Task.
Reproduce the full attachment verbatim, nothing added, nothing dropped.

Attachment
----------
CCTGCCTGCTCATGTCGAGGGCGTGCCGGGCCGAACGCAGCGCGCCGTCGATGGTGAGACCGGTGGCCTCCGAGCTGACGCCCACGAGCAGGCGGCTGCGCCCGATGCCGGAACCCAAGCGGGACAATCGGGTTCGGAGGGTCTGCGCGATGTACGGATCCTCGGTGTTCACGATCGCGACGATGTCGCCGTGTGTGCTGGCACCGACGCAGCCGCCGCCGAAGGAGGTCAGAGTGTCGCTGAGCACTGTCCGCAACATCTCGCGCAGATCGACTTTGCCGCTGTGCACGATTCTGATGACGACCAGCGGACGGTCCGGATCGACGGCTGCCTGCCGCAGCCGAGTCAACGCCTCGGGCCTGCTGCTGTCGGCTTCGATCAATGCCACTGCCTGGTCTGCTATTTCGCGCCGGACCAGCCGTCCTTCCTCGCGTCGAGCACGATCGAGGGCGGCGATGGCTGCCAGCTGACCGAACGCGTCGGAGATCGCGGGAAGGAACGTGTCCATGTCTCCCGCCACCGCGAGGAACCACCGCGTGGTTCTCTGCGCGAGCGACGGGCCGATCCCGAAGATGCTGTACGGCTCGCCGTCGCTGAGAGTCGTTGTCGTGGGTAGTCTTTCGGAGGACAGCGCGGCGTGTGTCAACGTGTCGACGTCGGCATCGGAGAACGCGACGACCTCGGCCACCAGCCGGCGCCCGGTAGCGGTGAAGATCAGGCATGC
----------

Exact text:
CCTGCCTGCTCATGTCGAGGGCGTGCCGGGCCGAACGCAGCGCGCCGTCGATGGTGAGACCGGTGGCCTCCGAGCTGACGCCCACGAGCAGGCGGCTGCGCCCGATGCCGGAACCCAAGCGGGACAATCGGGTTCGGAGGGTCTGCGCGATGTACGGATCCTCGGTGTTCACGATCGCGACGATGTCGCCGTGTGTGCTGGCACCGACGCAGCCGCCGCCGAAGGAGGTCAGAGTGTCGCTGAGCACTGTCCGCAACATCTCGCGCAGATCGACTTTGCCGCTGTGCACGATTCTGATGACGACCAGCGGACGGTCCGGATCGACGGCTGCCTGCCGCAGCCGAGTCAACGCCTCGGGCCTGCTGCTGTCGGCTTCGATCAATGCCACTGCCTGGTCTGCTATTTCGCGCCGGACCAGCCGTCCTTCCTCGCGTCGAGCACGATCGAGGGCGGCGATGGCTGCCAGCTGACCGAACGCGTCGGAGATCGCGGGAAGGAACGTGTCCATGTCTCCCGCCACCGCGAGGAACCACCGCGTGGTTCTCTGCGCGAGCGACGGGCCGATCCCGAAGATGCTGTACGGCTCGCCGTCGCTGAGAGTCGTTGTCGTGGGTAGTCTTTCGGAGGACAGCGCGGCGTGTGTCAACGTGTCGACGTCGGCATCGGAGAACGCGACGACCTCGGCCACCAGCCGGCGCCCGGTAGCGGTGAAGATCAGGCATGC